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- Author or Editor: André Busato x
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Objective—To evaluate the possible association between facet joint geometry and intervertebral disk degeneration in German Shepherd Dogs.
Animals—25 German Shepherd Dogs and 11 control dogs of similar body weight and condition.
Procedure—Facet joint angles in the caudal portion of the lumbar region of the vertebral column (L5-S1) were measured by use of computed tomography, and the intervertebral discs were evaluated microscopically. The relationship between facet joint geometry and disk degeneration was evaluated by use of statistical methods.
Results—German Shepherd Dogs had significantly more facet joint tropism than control dogs, but an association with disk degeneration was not found. However, German Shepherd Dogs had a different facet joint conformation, with more sagittally oriented facet joints at L5-L6 and L6-L7 and a larger angle difference between the lumbar and lumbosacral facet joints, compared with control dogs.
Conclusion and Clinical Relevance—A large difference between facet joint angles at L6-L7 and L7-S1 in German Shepherd Dogs may be associated with the frequent occurrence of lumbosacral disk degeneration in this breed. (Am J Vet Res 2002;63:86f–90)
Objective—To measure concentrations of nitric oxide metabolites (nitrite-nitrate [NOt]) in cartilage, synovial membrane, and cranial cruciate ligament (CCL) in dogs and evaluate associations with osteoarthritis in dogs with CCL rupture.
Animals—46 dogs with CCL rupture and 54 control dogs without joint disease.
Procedure—Tissue specimens for histologic examination and explant culture were harvested during surgery in the CCL group or immediately after euthanasia in the control group; NOt concentrations were measured in supernatant of explant cultures and compared among dogs with various degrees of osteoarthritis and between dogs with and without CCL rupture.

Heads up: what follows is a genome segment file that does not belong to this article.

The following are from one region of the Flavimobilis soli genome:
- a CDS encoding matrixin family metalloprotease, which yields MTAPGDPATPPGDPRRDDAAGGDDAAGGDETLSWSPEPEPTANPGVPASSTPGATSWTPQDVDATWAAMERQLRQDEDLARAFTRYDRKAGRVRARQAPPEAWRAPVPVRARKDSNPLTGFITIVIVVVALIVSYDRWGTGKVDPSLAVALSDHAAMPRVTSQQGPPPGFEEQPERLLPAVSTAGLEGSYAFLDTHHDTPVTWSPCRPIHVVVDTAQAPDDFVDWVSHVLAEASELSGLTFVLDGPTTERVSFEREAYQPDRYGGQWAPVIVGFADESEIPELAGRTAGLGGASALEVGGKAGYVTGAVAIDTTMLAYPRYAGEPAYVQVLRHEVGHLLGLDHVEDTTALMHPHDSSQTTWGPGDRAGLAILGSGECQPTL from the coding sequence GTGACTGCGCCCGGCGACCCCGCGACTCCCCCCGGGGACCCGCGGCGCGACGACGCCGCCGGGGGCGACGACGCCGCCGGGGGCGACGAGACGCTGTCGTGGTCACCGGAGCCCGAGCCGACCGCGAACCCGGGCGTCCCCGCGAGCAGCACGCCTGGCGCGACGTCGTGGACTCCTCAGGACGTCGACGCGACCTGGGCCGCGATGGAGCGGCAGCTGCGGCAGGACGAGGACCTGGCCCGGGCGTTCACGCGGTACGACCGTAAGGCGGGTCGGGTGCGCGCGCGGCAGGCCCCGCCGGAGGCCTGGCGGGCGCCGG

Results—Osteoarthritic cartilage had significantly higher NOt concentration (1,171.6 nmol/g) than did healthy cartilage (491.0 nmol/g); NOt concentration was associated with severity of macroscopic and microscopic lesions. Synovial membrane NOt concentration did not differ between dogs with and without CCL rupture. Ruptured CCL produced less NOt than did intact ligaments. In control dogs, NOt concentrations were similar for intact ligaments (568.1 nmol/g) and articular cartilage (491.0 nmol/g). Synthesis of NOt was inhibited substantially by coincubation with inhibitors.
Conclusions and Clinical Relevance—Results suggest that NOt in canine joint tissues originates from the inducible nitric oxide synthase pathway. Nitric oxide metabolite production in cartilage was greater in dogs with osteoarthritis than in healthy dogs and was associated with lesion severity, suggesting that nitric oxide inhibitors may be considered as a treatment for osteoarthritis. The CCL produces substantial concentrations of NOt; the importance of this finding is unknown. ( Am J Vet Res 2000;61:530–536)
Objective—To estimate genetic population variables for 6 radiographic criteria of canine hip dysplasia (CHD).
Animals—664 full- and half-siblings from a colony of Labrador Retrievers.
Procedure—Heritability estimates and genetic correlations were calculated for 6 radiographic criteria of CHD. Two evaluation protocols were compared: the grade of the most severely affected hip joint and the sum of the scores for both hip joints. The predictive performance of estimated breeding values was also evaluated.
Results—The overall prevalence of CHD (Fédération Cynologique Internationale grades C, D, and E) was 29.6%. Median age at radiographic examination was 377 days. Heritability for the total CHD grade, Norberg angle (NA), coverage of the femoral head (COV), craniodorsal acetabular rim (ACR), subchondral bone sclerosis (SUBCH), shape of the femoral head and neck (FHN), and osteoarthritic changes at the insertion site of the joint capsule (JC) was estimated as follows: 0.44, 0.43, 0.46, 0.37, 0.32, 0.21, and 0.05, respectively. Heritability estimates were slightly higher for the sum of the scores for both hip joints. If NA and COV were included as fixed effects in the model for the dependent variables ACR, SUBCH, FHN, and JC , then heritability of these traits significantly decreased (0.08 to 0.15). High scores of NA and COV lead to a significant increase of the scores of the remaining criteria.
Conclusions and Clinical Relevance—Canine hip dysplasia is heritable to a moderate degree. Signs of subluxation revealed the highest heritability estimates. The criteria ACR, SUBCH, FHN, and JC were strongly influenced by NA and COV. (Am J Vet Res 2001;62:846–852)
Objective—To investigate whether volumetric capnography indices could be used to differentiate between horses without recurrent airway obstruction (RAO) and horses with RAO that were in clinical remission or that had clinically apparent RAO.
Animals—70 adult Swiss Warmblood horses (20 used for pleasure riding and 50 used for dressage or show jumping).